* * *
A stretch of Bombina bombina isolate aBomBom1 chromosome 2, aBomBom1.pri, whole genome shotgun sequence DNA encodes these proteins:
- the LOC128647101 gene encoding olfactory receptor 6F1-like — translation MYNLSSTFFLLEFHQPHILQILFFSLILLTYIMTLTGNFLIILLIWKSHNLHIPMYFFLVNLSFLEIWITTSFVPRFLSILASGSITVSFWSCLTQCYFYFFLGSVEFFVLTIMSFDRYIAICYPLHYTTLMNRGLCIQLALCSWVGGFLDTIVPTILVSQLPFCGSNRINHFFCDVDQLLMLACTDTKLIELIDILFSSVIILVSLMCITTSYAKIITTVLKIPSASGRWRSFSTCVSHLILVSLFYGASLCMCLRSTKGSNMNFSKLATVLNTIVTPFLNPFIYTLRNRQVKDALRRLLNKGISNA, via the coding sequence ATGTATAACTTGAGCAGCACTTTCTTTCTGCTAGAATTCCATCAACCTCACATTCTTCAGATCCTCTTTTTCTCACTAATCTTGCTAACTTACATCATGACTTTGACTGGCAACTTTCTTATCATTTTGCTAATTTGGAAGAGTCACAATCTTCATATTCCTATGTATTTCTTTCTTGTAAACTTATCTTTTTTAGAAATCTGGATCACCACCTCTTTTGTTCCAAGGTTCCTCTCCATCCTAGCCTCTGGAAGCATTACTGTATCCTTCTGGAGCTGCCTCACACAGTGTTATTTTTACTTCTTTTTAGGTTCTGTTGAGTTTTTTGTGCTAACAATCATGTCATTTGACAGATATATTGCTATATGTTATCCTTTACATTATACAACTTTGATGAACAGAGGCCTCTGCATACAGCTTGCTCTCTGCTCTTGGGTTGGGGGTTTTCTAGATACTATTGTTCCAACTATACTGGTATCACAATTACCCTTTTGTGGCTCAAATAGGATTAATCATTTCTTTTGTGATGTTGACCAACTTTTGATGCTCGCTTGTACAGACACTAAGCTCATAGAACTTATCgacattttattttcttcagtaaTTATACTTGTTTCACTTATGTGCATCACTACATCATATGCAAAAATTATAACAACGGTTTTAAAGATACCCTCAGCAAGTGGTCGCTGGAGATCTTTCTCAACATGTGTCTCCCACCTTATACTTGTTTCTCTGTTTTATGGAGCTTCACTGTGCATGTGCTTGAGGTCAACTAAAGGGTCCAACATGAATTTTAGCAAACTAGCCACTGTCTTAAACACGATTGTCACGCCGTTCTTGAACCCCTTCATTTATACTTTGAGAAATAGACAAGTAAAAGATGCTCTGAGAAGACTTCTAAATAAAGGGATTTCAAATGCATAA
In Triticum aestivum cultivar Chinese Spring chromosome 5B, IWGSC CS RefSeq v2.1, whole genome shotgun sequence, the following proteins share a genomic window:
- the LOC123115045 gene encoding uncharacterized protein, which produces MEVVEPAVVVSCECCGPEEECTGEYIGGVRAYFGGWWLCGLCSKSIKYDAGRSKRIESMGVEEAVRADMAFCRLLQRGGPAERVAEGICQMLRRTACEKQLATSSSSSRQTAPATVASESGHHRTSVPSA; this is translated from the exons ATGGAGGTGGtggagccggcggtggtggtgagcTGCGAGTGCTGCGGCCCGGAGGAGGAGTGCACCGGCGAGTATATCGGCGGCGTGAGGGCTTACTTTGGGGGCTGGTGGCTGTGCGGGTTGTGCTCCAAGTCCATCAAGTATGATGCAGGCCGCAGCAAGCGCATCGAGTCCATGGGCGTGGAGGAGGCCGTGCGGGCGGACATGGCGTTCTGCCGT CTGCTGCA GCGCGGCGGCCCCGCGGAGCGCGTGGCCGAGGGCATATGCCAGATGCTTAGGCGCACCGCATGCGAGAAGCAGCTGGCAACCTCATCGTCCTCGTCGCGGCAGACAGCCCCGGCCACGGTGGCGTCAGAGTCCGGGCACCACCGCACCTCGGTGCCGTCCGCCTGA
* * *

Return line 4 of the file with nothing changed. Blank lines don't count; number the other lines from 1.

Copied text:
- the LOC123115045 gene encoding uncharacterized protein, which produces MEVVEPAVVVSCECCGPEEECTGEYIGGVRAYFGGWWLCGLCSKSIKYDAGRSKRIESMGVEEAVRADMAFCRLLQRGGPAERVAEGICQMLRRTACEKQLATSSSSSRQTAPATVASESGHHRTSVPSA; this is translated from the exons ATGGAGGTGGtggagccggcggtggtggtgagcTGCGAGTGCTGCGGCCCGGAGGAGGAGTGCACCGGCGAGTATATCGGCGGCGTGAGGGCTTACTTTGGGGGCTGGTGGCTGTGCGGGTTGTGCTCCAAGTCCATCAAGTATGATGCAGGCCGCAGCAAGCGCATCGAGTCCATGGGCGTGGAGGAGGCCGTGCGGGCGGACATGGCGTTCTGCCGT CTGCTGCA GCGCGGCGGCCCCGCGGAGCGCGTGGCCGAGGGCATATGCCAGATGCTTAGGCGCACCGCATGCGAGAAGCAGCTGGCAACCTCATCGTCCTCGTCGCGGCAGACAGCCCCGGCCACGGTGGCGTCAGAGTCCGGGCACCACCGCACCTCGGTGCCGTCCGCCTGA